I had a six pack of beer in the front seat. I finished the last beer and put the empty bottle back into the carton. Then as we were approaching a highway sign, I asked Frenchy to lean back a might. He did as I asked in bewilderment I’m sure, until I zipped out two empty bottles and nailed the sign as we were passing by.
I think he was impressed because he said, “Sacre bleaur, you are zee marksman I think, you can do that again?” I told him “oh yeah, no sweat, I’ve had plenty of practice, watch this.” Then I nailed the next sign with three empty beer bottles, Looping the first one up high, following it up with two more direct tosses that all ended up in the middle of the next sign at the same time.
Frenchy as I started calling him, came back with “For this I have never seen, you must be extraordinaire, I think.” I told him, “No, I’m from the South, all the guys in the South can do that, it’s just the way we was raised.”
Andre asked me what type of work did I do. I told him that I was a traveling tool salesman, a “Jackman.” He asked me if he could work for me, I asked him, “Doing what?” He responded by telling me that he could take care of the truck, keep it clean, check the oil, clean the windshield, watch my tools when I was away and keep them nice and clean. To top it off, he said, “Merci, pardon me if I may, I will sleep in the truck.”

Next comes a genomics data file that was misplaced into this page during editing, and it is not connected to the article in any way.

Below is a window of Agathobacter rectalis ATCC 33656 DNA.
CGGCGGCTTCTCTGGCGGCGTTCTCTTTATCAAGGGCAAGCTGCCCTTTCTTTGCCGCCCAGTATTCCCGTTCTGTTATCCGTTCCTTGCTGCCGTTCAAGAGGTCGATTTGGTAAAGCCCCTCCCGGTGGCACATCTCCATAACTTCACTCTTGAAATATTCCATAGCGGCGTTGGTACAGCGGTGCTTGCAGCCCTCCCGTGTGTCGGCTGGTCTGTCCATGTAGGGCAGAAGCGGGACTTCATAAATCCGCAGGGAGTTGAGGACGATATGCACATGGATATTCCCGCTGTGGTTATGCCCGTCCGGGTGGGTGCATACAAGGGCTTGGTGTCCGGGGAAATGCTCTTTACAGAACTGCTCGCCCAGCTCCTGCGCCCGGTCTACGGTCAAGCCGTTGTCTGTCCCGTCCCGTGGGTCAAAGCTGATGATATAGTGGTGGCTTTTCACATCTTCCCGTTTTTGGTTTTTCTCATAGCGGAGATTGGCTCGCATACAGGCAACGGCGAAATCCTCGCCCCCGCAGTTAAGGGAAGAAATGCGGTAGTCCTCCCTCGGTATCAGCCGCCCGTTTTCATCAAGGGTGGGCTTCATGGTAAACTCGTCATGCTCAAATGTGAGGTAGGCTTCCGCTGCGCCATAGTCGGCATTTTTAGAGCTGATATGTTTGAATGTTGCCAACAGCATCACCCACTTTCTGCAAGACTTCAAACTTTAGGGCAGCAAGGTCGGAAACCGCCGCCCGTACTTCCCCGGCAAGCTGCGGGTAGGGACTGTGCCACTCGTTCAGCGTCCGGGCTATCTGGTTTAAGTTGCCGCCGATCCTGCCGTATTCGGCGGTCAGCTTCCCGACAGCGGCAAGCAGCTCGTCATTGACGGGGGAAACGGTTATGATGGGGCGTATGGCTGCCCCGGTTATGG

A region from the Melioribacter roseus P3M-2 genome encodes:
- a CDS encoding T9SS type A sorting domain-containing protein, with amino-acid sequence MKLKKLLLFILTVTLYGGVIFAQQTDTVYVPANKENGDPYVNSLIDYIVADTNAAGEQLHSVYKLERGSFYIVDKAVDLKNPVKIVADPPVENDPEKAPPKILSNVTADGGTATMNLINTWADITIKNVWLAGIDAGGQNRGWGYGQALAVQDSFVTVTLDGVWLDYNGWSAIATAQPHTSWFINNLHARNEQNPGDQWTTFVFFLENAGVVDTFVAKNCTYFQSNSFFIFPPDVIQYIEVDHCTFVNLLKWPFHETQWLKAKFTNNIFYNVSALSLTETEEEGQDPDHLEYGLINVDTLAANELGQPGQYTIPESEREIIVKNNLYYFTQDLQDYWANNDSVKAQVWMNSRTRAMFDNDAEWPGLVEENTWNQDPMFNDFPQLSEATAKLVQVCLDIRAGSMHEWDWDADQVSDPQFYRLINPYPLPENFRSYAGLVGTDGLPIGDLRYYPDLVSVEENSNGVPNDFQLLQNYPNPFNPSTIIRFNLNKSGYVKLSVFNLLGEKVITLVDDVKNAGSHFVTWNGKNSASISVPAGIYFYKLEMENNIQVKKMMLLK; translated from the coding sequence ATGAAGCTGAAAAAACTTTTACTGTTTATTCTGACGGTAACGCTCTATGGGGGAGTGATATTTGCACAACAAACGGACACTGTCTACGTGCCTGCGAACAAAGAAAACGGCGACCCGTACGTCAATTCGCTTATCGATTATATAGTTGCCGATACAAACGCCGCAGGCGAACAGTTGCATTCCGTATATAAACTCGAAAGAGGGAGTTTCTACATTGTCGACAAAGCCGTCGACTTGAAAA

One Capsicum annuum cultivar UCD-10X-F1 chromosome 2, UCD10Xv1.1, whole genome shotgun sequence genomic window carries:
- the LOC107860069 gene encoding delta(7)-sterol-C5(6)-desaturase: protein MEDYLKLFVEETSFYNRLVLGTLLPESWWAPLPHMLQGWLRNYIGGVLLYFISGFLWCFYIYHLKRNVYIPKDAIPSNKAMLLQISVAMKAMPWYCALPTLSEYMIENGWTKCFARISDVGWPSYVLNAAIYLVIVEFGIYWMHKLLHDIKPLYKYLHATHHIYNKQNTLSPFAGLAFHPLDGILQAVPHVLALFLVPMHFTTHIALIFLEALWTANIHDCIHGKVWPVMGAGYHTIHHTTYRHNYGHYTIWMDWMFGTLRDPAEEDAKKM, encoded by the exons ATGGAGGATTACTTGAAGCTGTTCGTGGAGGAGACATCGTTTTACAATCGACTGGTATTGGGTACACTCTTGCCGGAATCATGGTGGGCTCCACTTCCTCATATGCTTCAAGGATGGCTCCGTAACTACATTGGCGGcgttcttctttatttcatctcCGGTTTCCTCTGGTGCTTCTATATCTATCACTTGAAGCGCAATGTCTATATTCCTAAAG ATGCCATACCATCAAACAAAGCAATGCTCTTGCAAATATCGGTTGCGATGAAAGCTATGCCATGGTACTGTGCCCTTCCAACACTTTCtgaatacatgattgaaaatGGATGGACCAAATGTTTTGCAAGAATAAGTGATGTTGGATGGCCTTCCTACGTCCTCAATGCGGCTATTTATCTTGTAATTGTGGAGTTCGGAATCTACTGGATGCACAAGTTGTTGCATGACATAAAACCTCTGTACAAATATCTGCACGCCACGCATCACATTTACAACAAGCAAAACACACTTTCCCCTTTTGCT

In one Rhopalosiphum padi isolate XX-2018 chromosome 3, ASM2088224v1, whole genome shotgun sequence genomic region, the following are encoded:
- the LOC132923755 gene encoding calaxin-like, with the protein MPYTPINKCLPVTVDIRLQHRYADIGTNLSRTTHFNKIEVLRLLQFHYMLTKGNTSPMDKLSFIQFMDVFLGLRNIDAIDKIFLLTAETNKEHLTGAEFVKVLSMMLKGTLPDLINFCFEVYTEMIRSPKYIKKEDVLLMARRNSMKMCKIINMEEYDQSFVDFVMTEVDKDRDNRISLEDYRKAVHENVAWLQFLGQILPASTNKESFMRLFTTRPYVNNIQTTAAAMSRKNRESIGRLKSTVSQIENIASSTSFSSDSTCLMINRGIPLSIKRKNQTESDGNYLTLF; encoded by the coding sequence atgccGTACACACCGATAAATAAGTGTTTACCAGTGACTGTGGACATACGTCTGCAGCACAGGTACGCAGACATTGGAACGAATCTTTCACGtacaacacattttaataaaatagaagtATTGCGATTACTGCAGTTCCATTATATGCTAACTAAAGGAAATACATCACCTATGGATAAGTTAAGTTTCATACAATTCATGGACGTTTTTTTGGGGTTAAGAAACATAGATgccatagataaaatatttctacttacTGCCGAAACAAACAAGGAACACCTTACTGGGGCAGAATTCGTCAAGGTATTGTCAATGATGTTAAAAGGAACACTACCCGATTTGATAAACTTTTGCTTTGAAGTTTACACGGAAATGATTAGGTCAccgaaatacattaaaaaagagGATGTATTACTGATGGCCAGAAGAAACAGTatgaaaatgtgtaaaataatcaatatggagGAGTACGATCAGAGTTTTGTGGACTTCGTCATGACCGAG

Well if that didn’t beat all, he was offering to be my French valet. The tools do get heavy when I have to lug them into the motel room at night. To top it off, he said that if I was willing to teach him to speak zee American, he would be very happy to teach me to speaka zee French. This was too much, I had to laugh. Okay, I figure why not, I was just going to Baton Rouge to work, if he didn’t pan out, I could leave him with some Cajuns or something.
From then on, if I got a six pack, he drank one maybe two, he always marveled at my accuracy when I target practiced with the empties. Once I hit the same sign with all six of the bottles at once. He marveled at this for days and would brag to the other guys on the crew about my unique talent.
When it got cold, I let Frenchy sleep on the floor of my motel room. He had his sleeping bag. He refused to sleep in a bed. The first time I let him in the room, he disassembled the the meter on the night stand for the vibrating bed while I was in the shower. When he showed me the stack of quarters, his face was lit up like a Christmas tree.
I let him know that I was pissed about it. I told him that when I needed money, I worked for it, I didn’t steal. I told him he could find more money than that behind the seat of my truck. Later I realized it wasn’t the money that intrigued him. It was just the fact that it was a mechanical device that he sought to outwit. I over looked it and told him we live in motels, we don’t steal from where we live.